Laura Dahl told the Messenger they have gotten reports of strange calls at Manti Telephone Company.
“A while back, we repeatedly had several scammers call pretending to be a customer in Ephraim who they had successfully talked into giving up some personal information,” Dahl said. “All the calls were coming in from Jamaica but several different people called trying to convince us they were this same man.”
Dahl said that although the scammers were calling with personal information to try and convince Manti Telco employees that they were the genuine article, company policy of using a secret question for verifying authenticity before any change can be made to the account prevented the scammers from accomplishing the number change.
Chances of a scammer successfully changing a number might be even smaller in the Gunnison Valley, according to Jim Sanders, Gunnison Telephone Company (Gtelco) office manager.
Sanders said that scams have not been an issue in the Gunnison Valley but that Gtelco has a policy in place that would make things difficult for anyone trying to change a number fraudulently.
“We know all our customers pretty well,” Sanders said. “In fact, we know most of our customers by voice, but no matter how much personal information you have to offer us, if someone wants the phone number on their account changed, we require they come into our office in person to accomplish that.”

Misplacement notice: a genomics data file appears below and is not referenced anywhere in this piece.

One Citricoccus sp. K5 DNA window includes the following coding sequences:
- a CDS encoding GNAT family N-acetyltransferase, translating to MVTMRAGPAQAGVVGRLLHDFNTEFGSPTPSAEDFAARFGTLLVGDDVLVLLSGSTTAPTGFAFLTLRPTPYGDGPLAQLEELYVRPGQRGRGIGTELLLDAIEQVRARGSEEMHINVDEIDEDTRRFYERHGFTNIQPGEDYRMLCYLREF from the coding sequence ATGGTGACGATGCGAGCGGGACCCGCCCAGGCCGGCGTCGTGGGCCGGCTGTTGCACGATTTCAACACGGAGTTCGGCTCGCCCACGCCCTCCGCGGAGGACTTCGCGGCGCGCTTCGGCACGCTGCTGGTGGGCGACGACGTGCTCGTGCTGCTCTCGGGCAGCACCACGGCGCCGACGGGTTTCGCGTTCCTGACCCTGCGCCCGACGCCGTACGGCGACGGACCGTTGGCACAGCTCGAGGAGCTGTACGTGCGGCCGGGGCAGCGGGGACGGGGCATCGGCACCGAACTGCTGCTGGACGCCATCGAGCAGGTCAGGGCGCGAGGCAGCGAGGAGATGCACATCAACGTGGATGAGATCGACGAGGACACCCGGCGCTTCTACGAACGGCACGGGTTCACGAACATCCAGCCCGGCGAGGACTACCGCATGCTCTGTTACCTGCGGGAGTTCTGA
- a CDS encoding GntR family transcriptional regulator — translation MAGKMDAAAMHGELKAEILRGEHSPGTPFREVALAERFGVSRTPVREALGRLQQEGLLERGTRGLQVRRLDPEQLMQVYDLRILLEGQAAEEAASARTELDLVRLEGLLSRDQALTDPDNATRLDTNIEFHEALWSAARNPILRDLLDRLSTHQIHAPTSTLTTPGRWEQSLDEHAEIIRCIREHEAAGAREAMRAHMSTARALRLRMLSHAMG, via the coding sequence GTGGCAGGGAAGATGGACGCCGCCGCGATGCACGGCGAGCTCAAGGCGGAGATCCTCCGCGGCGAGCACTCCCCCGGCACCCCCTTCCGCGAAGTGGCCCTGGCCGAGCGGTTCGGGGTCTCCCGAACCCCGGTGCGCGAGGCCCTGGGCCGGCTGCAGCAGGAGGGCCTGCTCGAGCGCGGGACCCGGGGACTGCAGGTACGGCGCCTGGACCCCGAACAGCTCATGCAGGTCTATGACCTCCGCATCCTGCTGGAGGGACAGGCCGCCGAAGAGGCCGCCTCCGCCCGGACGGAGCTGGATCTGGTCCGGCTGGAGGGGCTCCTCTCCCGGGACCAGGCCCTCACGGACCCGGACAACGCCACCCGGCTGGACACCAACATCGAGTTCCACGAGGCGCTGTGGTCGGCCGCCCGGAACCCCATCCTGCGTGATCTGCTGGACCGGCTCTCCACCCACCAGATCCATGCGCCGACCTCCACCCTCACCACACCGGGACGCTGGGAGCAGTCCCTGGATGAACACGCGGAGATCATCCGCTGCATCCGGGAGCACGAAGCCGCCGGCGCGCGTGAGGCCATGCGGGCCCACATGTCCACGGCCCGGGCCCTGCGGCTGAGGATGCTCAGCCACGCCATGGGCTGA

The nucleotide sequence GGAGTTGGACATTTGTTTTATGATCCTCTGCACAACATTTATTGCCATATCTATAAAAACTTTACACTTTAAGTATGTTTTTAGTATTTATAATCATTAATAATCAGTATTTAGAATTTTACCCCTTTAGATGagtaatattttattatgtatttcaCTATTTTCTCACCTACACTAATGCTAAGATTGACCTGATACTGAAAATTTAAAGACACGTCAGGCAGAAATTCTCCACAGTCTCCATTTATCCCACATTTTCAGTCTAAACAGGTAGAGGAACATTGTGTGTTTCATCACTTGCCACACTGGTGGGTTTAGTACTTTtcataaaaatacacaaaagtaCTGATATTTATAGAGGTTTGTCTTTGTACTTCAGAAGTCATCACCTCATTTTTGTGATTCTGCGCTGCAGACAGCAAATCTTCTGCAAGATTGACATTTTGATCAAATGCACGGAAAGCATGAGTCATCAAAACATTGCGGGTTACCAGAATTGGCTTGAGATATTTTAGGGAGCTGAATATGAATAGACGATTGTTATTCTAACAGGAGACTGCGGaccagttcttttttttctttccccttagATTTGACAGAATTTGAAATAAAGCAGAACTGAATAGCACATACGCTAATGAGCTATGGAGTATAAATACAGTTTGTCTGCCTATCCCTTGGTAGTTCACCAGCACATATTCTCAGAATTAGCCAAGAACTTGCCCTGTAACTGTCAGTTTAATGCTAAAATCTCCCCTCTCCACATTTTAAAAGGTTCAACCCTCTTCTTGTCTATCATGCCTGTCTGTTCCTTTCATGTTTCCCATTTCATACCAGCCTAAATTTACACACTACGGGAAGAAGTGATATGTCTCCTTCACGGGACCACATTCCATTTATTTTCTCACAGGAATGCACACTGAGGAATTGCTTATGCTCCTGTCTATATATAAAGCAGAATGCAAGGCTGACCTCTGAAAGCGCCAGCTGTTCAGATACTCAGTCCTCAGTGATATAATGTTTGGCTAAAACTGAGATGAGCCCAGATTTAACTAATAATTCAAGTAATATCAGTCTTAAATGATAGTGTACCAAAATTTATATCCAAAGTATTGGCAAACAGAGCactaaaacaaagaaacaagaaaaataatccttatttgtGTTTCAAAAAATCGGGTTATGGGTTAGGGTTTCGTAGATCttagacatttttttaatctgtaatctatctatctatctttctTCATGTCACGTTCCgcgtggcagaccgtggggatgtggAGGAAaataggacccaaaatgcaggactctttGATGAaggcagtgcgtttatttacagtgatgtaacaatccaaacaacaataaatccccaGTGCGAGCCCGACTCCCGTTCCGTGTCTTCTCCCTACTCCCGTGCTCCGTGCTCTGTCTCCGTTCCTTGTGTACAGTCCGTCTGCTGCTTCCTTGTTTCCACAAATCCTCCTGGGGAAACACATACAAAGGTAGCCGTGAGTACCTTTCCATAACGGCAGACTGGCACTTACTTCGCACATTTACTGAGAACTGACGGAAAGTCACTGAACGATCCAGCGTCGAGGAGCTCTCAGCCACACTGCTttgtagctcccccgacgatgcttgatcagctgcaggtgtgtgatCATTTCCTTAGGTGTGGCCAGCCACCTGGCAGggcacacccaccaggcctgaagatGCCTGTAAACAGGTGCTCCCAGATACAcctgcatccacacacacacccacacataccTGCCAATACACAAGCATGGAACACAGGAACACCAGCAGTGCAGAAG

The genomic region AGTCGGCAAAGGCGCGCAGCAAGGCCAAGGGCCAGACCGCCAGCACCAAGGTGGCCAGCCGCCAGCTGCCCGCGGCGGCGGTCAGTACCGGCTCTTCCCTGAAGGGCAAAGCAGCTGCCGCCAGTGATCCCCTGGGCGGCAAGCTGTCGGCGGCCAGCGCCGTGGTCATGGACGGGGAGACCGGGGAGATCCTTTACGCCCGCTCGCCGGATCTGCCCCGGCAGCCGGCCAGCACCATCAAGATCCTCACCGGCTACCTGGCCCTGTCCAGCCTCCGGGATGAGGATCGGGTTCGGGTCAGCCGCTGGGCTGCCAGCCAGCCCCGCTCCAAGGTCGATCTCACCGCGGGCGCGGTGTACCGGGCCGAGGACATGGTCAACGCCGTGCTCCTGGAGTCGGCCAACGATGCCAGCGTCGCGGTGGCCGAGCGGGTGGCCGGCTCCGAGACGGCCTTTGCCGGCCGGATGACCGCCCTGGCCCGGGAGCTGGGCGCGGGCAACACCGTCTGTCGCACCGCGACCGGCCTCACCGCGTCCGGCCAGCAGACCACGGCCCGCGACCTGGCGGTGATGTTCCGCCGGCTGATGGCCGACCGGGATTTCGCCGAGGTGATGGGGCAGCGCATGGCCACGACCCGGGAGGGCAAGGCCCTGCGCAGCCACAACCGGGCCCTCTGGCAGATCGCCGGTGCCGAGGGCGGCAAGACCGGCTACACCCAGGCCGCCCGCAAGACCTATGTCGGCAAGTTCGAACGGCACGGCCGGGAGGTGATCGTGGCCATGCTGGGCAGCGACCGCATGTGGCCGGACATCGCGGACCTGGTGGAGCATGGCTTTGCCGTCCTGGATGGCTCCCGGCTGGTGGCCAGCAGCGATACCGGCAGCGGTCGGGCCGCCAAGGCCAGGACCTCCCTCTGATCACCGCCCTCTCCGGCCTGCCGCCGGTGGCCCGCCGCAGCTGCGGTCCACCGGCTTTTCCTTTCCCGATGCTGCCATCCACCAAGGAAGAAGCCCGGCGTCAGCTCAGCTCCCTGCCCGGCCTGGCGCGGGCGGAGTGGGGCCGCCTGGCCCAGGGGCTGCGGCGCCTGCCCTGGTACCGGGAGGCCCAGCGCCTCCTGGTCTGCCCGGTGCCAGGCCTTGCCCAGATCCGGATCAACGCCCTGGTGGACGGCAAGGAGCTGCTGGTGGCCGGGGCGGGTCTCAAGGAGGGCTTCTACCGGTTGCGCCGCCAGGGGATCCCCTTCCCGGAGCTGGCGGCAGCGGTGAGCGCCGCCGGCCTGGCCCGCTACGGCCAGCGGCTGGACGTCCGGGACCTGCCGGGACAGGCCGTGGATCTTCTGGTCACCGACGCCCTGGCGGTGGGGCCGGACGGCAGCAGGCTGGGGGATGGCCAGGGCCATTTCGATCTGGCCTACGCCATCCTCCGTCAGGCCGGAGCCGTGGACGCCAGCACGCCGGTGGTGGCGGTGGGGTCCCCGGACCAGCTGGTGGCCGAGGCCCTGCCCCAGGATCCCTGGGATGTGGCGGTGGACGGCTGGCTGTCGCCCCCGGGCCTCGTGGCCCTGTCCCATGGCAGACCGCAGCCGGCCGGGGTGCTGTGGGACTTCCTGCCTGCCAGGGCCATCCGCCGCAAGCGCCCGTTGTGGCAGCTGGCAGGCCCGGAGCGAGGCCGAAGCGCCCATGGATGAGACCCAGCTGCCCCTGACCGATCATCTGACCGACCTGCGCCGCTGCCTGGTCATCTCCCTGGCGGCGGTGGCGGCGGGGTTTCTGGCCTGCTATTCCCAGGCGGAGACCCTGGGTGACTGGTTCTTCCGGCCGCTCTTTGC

CentraCom has begun this practice as well in an effort to minimize the impact scammers can have on their customers.
Whether or not scammers succeed in changing telephone numbers does not mean they still cannot cause financial detriment; the victim would just find out sooner if the phone number remained unchanged.
No matter where the fraud is happening, or to what degree, McFarland says she is frustrated with its increasing prevalence and wants to spread word about the danger.
“These people have worked hard their whole lives and to just have that taken away from them is awful,” McFarland said. “Older people deserve to enjoy their golden years and the fact that this is happening is horrific. If we get enough people involved in this, someone might do something about it.”
Bob Bingham, chief of police in Fairview, has responded to quite a few of these incidents, he says.
“These people are mostly elderly and once someone has the right information they can drain your bank account,” Bingham said. “That can be devastating to someone on a fixed income.”
Bingham explained how victims fall for the scam.
“A lot of them think, ‘Maybe I really won’, and so they go along with it,” he said. “Some of them get threatened, so they are scared. Much of the time these scammers are calling from foreign countries, so we are very limited to how we can pursue them.”
Bingham said it’s important to remember that, if you didn’t specifically enter a contest, you probably are not going to win one.
And if someone calls and threatens you with mysterious charges, don’t buy into it. The real FBI would always come in person.